As to this issue respondents' case can be upheld only, if at all, upon the testimony of Mrs. Wilcoxson. But, as said by appellant, there is not a word in her testimony of any insanity, delirium, loss of memory or failure to know or understand, upon the part of the testatrix, on March 1, 1921, the day the will was executed, nor at any other time, except when she may have been, as the witness claimed, in an unconscious or semi-conscious condition after one of these fits, and she certainly did not have one of these so-called fits on that day and could not have had one later than at least two days prior thereto according to the witness' own testimony." Appellant claims that the vital parts of her testimony are peculiarly “self-contradictory and inherently impossible,' but granting that the jury was justified in fully crediting her statements it nevertheless is true that her opinion of mental unsoundness was based upon the reason that in consequence of the epileptic fits Miss Ramey was unconscious or semi-conscious, and that on the day in question she was not in such condition at all. Indeed, she talked with Miss Ramey on business matters on that day and she makes no claim that what was said or done or the appearance of testatrix indicated any mental infirmity. For further consideration of the legal aspect of the question involved we may refer to the Estate of Campbell, supra; Estate of Guilbert, 46 Cal. App. 55 (188 Pac. 807); Estate of Nelson, supra; Estate of Motz, supra; Estate of Morey, 147 Cal. 495 (82 Pac. 57); Estate of Purcell, 164 Cal. 300 (128 Pac. 932]; Estate of Packer, 164 Cal. 525 (129 Pac. 778); Estate of Fraser, 177 Cal. 266 (170 Pac. 601]; Estate of Casarotti, 184 Cal. 73 (192 Pac. 1085).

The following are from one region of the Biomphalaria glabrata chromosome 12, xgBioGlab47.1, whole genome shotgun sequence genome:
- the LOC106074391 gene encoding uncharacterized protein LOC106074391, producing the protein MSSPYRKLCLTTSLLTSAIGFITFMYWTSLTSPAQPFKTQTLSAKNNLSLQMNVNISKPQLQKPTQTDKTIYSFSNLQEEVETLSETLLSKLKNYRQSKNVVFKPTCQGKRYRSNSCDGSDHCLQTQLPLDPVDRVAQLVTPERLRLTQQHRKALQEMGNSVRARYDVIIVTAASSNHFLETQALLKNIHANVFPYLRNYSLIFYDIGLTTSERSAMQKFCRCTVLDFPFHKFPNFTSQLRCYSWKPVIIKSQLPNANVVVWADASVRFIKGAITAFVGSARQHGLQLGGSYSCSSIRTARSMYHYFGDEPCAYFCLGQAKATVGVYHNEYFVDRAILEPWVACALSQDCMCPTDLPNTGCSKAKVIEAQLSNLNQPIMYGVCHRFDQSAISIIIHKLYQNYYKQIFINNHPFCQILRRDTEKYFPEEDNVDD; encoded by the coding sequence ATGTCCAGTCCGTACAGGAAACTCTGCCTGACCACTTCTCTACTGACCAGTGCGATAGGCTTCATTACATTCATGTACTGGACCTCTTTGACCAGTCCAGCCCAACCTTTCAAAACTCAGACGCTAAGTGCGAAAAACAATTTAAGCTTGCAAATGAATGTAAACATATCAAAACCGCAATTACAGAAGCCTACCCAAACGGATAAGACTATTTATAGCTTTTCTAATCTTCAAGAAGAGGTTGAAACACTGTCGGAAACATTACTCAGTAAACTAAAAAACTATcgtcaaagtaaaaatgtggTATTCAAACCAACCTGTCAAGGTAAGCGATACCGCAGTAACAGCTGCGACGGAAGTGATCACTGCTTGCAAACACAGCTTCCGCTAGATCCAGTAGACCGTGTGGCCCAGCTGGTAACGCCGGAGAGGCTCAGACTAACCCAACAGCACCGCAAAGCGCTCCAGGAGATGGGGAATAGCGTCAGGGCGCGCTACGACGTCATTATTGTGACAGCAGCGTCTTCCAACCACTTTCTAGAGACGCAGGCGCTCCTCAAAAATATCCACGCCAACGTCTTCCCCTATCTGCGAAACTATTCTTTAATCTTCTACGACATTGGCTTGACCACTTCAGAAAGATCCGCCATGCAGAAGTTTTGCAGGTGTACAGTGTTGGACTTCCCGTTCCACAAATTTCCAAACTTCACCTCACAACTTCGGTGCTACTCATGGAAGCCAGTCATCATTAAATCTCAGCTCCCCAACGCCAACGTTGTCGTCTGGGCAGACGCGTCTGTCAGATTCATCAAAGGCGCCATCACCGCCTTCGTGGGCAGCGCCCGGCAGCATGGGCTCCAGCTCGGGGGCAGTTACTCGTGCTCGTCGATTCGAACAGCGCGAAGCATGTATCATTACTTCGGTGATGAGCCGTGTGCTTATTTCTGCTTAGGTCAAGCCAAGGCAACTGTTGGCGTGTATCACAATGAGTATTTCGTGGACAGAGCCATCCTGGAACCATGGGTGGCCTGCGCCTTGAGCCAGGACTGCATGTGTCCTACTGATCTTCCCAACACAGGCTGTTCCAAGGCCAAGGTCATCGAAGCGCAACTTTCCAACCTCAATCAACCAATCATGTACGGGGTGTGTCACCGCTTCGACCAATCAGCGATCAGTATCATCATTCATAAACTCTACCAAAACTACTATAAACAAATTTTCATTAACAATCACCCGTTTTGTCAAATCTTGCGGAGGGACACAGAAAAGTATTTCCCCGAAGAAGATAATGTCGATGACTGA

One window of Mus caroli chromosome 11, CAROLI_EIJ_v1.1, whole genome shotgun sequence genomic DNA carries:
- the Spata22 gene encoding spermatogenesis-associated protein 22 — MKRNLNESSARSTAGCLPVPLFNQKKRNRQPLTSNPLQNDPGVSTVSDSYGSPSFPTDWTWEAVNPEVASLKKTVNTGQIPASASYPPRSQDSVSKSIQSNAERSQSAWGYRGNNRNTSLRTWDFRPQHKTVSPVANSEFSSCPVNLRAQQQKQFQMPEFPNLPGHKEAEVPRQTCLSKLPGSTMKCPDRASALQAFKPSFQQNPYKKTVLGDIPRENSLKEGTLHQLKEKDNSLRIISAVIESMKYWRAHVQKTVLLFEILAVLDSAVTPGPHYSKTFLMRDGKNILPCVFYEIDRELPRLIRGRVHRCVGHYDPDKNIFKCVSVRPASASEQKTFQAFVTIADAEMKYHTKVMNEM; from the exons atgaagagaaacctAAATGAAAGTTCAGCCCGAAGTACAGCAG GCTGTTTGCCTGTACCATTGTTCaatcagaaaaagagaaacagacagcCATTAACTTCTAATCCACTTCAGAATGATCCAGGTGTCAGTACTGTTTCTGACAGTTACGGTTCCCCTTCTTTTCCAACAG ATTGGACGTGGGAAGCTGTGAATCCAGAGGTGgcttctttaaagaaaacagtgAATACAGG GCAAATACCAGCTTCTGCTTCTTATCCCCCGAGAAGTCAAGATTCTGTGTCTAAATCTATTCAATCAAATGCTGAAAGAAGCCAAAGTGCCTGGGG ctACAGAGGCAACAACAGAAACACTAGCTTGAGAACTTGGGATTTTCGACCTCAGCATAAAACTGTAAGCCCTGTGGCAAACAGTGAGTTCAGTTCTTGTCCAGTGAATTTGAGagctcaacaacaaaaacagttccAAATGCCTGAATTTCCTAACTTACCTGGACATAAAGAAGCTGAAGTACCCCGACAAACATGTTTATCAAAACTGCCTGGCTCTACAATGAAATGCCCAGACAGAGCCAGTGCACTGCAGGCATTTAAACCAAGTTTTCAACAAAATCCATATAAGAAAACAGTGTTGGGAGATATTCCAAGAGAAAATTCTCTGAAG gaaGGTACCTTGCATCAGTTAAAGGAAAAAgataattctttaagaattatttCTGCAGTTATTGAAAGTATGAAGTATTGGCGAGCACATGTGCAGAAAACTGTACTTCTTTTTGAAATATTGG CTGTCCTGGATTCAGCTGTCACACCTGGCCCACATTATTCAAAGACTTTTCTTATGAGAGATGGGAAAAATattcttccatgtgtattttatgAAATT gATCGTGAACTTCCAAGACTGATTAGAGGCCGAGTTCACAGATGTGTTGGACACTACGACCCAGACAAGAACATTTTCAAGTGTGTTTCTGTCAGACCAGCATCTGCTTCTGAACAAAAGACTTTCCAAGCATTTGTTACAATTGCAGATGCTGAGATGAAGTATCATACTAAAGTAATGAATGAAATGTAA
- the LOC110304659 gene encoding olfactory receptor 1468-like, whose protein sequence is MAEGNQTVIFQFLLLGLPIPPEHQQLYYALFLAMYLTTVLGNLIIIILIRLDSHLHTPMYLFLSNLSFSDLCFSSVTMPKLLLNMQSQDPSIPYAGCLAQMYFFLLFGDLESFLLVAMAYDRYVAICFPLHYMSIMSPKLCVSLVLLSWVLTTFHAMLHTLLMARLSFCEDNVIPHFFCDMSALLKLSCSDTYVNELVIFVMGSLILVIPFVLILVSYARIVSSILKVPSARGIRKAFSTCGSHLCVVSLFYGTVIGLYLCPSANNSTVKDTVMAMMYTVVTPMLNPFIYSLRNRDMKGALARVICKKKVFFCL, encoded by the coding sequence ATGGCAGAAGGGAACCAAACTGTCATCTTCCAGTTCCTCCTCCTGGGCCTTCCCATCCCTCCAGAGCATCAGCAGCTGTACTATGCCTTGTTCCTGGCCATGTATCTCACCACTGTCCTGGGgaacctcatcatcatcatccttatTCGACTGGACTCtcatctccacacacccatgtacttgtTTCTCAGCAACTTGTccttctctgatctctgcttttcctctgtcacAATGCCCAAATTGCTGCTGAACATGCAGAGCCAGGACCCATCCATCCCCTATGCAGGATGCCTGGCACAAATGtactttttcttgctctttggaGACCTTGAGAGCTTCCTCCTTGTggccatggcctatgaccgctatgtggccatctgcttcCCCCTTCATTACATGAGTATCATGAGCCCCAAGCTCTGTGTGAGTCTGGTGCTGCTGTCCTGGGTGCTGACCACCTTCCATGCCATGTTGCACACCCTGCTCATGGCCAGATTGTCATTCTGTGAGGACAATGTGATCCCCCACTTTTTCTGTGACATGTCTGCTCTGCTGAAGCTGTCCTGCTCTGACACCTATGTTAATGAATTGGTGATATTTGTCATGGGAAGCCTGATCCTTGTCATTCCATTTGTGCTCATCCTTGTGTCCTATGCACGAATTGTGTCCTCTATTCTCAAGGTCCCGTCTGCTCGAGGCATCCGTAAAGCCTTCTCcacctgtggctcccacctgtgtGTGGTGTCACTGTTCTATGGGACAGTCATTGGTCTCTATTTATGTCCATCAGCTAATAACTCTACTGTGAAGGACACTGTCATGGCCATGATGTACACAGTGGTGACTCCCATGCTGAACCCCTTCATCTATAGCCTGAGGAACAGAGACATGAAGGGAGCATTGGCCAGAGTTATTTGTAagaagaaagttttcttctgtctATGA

To fortify their position as to mental incompetency respondents cite Estate of Olson, 19 Cal. App. 379 (126 Pac. 171] ; Estate of Snowball, supra; Estate of De Laveaga, 165 Cal. 607 (133 Pac. 307). The first of these treated only of the sufficiency of the pleadings and of the findings to support the judgment, the evidence not having been brought up. The Estate of Snowball involved only the issue of undue influence and the supreme court held that the evidence was sufficient to support the finding upon that question.